Sandia Neuroscience

Neural Theory

Theoretical neuroscience research at Sandia focuses primarily on developing theories for different biological neural circuits and understanding basic neural computation concepts that may eventually impact neural machine learning.  

Formal characterization of neural computation 

While much of the attention on neural machine learning today focuses on deep artificial neural networks, such as deep convolutional networks and deep belief networks, we are looking towards understanding fundamental features of neural systems that will underlie the next generation of brain-like algorithms.  In particular, we are focusing on formally developing novel algorithms leveraging neural properties including

  • Spike-based representions and communication
  • Dynamical network-based computation
  • Neuromodulation
  • Synaptic and neuronal learning 

Understanding computational primatives of key neural regions

In addition to characterizing the potential of neural circuits broadly, we also are focusing on theoretically characterizing specific brain regions which are well suited for formal analysis, again with the of how these insights may influence either neural computing or broader neuroscience understanding.  

The Hippocampus

Much of our theory effort focuses on the hippocampus, a region of the brain that has long attracted the attention of theoretical neuroscientists.  While generally thought to be critical for declarative and episodic memory formation (i.e., memories of facts, events, etc) and presumed to be important for spatial processing, the underlying computational mechanisms are still widely debated.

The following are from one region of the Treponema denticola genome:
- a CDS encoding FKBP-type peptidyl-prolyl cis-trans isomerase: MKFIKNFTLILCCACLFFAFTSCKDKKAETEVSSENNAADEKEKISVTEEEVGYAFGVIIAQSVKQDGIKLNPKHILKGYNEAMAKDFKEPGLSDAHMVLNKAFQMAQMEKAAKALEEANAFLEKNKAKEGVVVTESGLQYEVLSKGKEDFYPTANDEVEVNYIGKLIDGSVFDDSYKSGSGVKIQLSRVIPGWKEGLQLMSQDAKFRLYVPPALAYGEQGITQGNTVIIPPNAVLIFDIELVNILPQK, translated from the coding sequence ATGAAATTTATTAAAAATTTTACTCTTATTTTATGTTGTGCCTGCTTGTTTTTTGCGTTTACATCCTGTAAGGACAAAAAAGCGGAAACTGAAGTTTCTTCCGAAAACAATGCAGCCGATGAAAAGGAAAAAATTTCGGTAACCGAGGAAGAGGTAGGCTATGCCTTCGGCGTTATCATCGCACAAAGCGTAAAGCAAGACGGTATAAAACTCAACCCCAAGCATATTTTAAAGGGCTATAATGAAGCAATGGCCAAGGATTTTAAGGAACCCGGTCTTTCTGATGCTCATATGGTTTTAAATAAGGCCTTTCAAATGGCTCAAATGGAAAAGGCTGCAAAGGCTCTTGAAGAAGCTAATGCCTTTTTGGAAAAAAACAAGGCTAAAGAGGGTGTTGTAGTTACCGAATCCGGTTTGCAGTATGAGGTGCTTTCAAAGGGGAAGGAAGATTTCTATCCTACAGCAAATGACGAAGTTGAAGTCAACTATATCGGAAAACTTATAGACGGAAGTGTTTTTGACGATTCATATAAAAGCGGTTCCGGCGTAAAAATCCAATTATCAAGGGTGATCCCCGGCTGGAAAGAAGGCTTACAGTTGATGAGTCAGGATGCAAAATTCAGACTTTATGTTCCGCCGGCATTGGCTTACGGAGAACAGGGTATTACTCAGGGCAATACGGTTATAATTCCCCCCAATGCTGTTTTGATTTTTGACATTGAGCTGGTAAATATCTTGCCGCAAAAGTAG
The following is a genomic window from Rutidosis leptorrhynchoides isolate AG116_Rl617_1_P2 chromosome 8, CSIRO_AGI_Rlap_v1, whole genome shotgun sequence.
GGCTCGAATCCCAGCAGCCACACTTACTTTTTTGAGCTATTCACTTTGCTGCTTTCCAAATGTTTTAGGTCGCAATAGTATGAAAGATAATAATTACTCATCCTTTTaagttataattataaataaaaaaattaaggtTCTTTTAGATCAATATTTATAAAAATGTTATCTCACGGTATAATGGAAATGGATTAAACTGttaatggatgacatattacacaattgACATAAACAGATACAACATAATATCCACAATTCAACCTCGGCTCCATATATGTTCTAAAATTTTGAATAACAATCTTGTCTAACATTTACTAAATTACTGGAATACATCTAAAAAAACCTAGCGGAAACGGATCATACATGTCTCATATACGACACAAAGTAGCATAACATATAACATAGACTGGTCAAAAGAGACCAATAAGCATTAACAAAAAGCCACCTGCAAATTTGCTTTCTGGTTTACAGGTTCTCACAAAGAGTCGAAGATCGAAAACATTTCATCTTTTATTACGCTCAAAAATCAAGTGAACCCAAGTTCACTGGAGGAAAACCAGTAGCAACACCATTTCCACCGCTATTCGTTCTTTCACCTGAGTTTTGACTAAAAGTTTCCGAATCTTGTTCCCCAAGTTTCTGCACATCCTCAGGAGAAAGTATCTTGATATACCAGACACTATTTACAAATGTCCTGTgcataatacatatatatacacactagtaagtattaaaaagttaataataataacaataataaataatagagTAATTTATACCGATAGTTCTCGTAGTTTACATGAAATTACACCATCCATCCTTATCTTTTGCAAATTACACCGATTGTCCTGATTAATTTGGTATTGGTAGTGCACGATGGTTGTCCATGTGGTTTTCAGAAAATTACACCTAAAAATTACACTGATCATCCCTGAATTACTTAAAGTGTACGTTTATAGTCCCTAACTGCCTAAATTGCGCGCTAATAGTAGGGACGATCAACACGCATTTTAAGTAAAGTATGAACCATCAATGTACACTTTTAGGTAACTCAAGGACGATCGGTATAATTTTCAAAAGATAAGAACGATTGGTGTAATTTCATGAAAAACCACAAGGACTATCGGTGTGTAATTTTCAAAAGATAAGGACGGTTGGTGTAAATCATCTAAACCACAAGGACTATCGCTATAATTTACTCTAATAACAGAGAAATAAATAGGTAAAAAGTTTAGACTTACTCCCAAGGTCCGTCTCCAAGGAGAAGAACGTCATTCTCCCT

hippocampus

Notably, our theoretical work has focused significantly on the dentate gyrus (red in figure), a region that is unique among brain regions in that it incorporates new neurons throughout life (see sidebar).  Ongoing theory efforts are also considering the downstream hippocampal regions CA3  (blue) and CA1 (brown), which are experimentally well studied regions against which extensive place cell and other in vivo data can be used to validate theories.

Selected References

Severa W, Parekh O, James CD, and Aimone JB– “A Combinatorial Model for Dentate Gyrus Sparse Coding” – Neural Computation, in press

Aimone JB - “Computational Modeling of Adult Neurogenesis.” Adult Neurogenesis Cold Spring Harbor Perspectives, Cold Spring Harbor, NY, 2016. 

Rangel LM, Quinn L, Chiba AA, Gage FH and Aimone JB -“A Hypothesis for Temporal Coding of Young and Mature Granule Cells” Frontiers in Neurogenesis. 7(75), May 2013